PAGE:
Prosise more precise with second touchdown opportunity
SOUTH BEND — C.J. Prosise didn’t want to make the same mistake twice.
Twice the junior wide receiver found himself open in the end zone with a should-be touchdown pass from Everett Golson floating his way.
The first one he dropped. The second one he made sure to hold on to.
“Honestly, I was just thinking about catching the ball,” Prosise said of his 53-yard touchdown catch with five seconds left in the second quarter of a 48-17 Notre Dame victory over Rice. “I wasn’t thinking about the touchdown. I wasn’t thinking about what I was going to do, what was going on. I was just thinking about catching the ball.”
So what happened on the first one – the dropped 55-yard touchdown attempt early in the second quarter?
“I might have been thinking about some other things,” Prosise said.
He may have been a little too excited to complete the first catch. After all, Prosise entered Saturday’s season opener without a collegiate touchdown catch in his two previous seasons with the Irish. Prosise’s only other touchdowns in Notre Dame Stadium came in the annual Blue-Gold games.
The eventual touchdown catch brought a sense of relief. The 6-foot-1, 220-pound slot receiver put himself on the highlight reel in a blowout victory.
“It’s a lift off your shoulders,” Prosise said. “You get that first one and you feel like things should start picking up.”
Both plays came as a result of a little improvisation from Prosise and Golson. The senior quarterback escaped the pocket looking for his receivers to get open. Prosise recognized where Golson was and found openings behind the secondary for the deep throws. It’s a possibility that Golson creates with his mobility and arm strength.
“It’s awesome. It’s really just backyard football. You just get open,” Prosise said. “When he starts running, its gets open and make the play once he throws it. It’s awesome to have that. Not many teams can say they have that.”
The backyard football comes with a bit of planning. Scramble drills in practice establish a system in which the receivers spread out to different levels of the secondary. Depending on where Golson is running in comparison to his receivers, they will try to find openings deep, in the middle and shallow across the field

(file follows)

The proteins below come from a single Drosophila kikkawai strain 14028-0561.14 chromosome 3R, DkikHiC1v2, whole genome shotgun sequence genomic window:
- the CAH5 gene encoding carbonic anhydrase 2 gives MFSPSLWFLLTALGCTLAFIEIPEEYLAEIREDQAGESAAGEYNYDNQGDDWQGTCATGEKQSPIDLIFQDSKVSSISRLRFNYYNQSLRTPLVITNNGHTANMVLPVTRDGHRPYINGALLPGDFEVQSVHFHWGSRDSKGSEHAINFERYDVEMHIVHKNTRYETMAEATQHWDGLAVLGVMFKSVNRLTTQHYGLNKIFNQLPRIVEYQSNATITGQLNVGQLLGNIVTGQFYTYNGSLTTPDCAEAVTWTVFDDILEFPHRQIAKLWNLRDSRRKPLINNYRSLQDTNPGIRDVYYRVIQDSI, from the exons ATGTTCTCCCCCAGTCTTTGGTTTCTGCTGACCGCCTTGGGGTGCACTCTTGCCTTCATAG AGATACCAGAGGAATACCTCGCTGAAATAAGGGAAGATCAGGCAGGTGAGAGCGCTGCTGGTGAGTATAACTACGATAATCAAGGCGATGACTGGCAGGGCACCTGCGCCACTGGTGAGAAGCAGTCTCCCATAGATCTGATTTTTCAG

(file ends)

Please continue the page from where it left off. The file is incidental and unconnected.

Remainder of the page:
The key is recognizing when Golson leaves the pocket.
“For the most part, he likes to stay in the pocket and complete his throws in the pocket,” Prosise said. “Especially when you have a deep route, you try to sneak a quick peek back and see what he’s doing. If he’s moving around, you have to get open and find space.”
Prosise caught just the one pass for 53 yards but was a crucial part of a balanced wide receiver corps on Saturday. Golson completed passes to seven different players with sophomore Will Fuller leading the way with four catches for 85 yards and one touchdown.
Head coach Brian Kelly expects the variety of targets to remain as Notre Dame moves forward without a true No. 1 receiver.
“I don’t think we’re going to have one particular guy that’s going to eat up all the catches,” Kelly said. “That’s what you’re going to see. The identity of this team will be that there’s not one guy. It’s going to spread all the way across the board. Everybody’s going to get touches.”
The lack of a go-to wide receiver changes the expectations for a receiver like Prosise on a play-to-play basis. Last year, he knew he wasn’t likely to get the ball with Tommy Rees at quarterback. He played a limited role mostly in blocking situations. He expected his role to increase this season, but so should everyone else.
“You have to expect the ball on every play,” Prosise said. “There’s not one guy that Ev’s looking to throw it up to or give it out to. Last year we had TJ (Jones). If Tommy got in trouble, he was looking for TJ. With Everett, you have to run your routes, and you have to get open.”
Prosise did it at least twice on Saturday. If he dropped the second one, he was going to get an earful on the sidelines. But no one wanted him to make that catch more than himself.
“I was giving myself more grief than anyone else,” Prosise said. “I needed to redeem myself, and I wanted to redeem myself.”
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